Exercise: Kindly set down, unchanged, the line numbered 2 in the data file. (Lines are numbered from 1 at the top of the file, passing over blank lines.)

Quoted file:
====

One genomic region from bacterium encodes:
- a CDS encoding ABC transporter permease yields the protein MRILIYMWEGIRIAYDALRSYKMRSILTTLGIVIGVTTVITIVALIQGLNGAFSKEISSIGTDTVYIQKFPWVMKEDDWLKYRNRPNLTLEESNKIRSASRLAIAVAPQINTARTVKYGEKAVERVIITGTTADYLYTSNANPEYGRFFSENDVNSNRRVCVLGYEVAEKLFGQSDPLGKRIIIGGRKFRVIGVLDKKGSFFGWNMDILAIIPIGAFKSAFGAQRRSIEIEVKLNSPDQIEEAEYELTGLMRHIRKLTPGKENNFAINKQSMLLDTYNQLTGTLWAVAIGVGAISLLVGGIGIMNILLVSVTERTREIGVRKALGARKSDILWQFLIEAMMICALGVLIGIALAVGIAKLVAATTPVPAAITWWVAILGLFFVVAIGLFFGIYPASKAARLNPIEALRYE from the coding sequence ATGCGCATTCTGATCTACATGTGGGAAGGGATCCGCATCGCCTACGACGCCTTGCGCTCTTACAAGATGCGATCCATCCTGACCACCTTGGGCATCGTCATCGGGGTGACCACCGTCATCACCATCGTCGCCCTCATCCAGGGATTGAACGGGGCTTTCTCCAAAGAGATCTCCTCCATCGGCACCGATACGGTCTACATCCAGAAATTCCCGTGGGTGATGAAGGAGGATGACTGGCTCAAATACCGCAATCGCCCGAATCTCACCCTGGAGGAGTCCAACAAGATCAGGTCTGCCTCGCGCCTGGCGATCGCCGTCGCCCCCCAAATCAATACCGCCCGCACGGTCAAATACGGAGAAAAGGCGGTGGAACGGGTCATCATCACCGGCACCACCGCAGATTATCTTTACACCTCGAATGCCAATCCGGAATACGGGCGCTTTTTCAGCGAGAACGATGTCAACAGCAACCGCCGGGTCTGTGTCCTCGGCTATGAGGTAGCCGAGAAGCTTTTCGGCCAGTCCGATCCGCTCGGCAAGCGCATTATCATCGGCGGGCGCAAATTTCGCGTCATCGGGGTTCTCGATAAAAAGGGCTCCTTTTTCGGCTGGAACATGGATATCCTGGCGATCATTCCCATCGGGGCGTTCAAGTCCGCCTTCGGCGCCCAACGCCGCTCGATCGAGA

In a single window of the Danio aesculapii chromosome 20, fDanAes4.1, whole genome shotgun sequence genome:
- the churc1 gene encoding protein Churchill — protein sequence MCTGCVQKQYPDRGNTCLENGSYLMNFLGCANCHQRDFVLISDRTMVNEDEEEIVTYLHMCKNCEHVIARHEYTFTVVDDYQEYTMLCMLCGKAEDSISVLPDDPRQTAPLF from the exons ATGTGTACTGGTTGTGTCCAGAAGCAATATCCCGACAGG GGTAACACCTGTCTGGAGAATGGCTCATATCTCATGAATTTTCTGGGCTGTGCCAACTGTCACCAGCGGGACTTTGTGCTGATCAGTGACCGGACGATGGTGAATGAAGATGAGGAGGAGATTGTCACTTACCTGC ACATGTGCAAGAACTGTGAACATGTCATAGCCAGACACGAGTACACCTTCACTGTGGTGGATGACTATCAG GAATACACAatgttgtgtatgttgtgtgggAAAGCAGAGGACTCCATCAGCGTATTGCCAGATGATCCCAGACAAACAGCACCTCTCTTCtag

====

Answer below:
- a CDS encoding ABC transporter permease yields the protein MRILIYMWEGIRIAYDALRSYKMRSILTTLGIVIGVTTVITIVALIQGLNGAFSKEISSIGTDTVYIQKFPWVMKEDDWLKYRNRPNLTLEESNKIRSASRLAIAVAPQINTARTVKYGEKAVERVIITGTTADYLYTSNANPEYGRFFSENDVNSNRRVCVLGYEVAEKLFGQSDPLGKRIIIGGRKFRVIGVLDKKGSFFGWNMDILAIIPIGAFKSAFGAQRRSIEIEVKLNSPDQIEEAEYELTGLMRHIRKLTPGKENNFAINKQSMLLDTYNQLTGTLWAVAIGVGAISLLVGGIGIMNILLVSVTERTREIGVRKALGARKSDILWQFLIEAMMICALGVLIGIALAVGIAKLVAATTPVPAAITWWVAILGLFFVVAIGLFFGIYPASKAARLNPIEALRYE from the coding sequence ATGCGCATTCTGATCTACATGTGGGAAGGGATCCGCATCGCCTACGACGCCTTGCGCTCTTACAAGATGCGATCCATCCTGACCACCTTGGGCATCGTCATCGGGGTGACCACCGTCATCACCATCGTCGCCCTCATCCAGGGATTGAACGGGGCTTTCTCCAAAGAGATCTCCTCCATCGGCACCGATACGGTCTACATCCAGAAATTCCCGTGGGTGATGAAGGAGGATGACTGGCTCAAATACCGCAATCGCCCGAATCTCACCCTGGAGGAGTCCAACAAGATCAGGTCTGCCTCGCGCCTGGCGATCGCCGTCGCCCCCCAAATCAATACCGCCCGCACGGTCAAATACGGAGAAAAGGCGGTGGAACGGGTCATCATCACCGGCACCACCGCAGATTATCTTTACACCTCGAATGCCAATCCGGAATACGGGCGCTTTTTCAGCGAGAACGATGTCAACAGCAACCGCCGGGTCTGTGTCCTCGGCTATGAGGTAGCCGAGAAGCTTTTCGGCCAGTCCGATCCGCTCGGCAAGCGCATTATCATCGGCGGGCGCAAATTTCGCGTCATCGGGGTTCTCGATAAAAAGGGCTCCTTTTTCGGCTGGAACATGGATATCCTGGCGATCATTCCCATCGGGGCGTTCAAGTCCGCCTTCGGCGCCCAACGCCGCTCGATCGAGA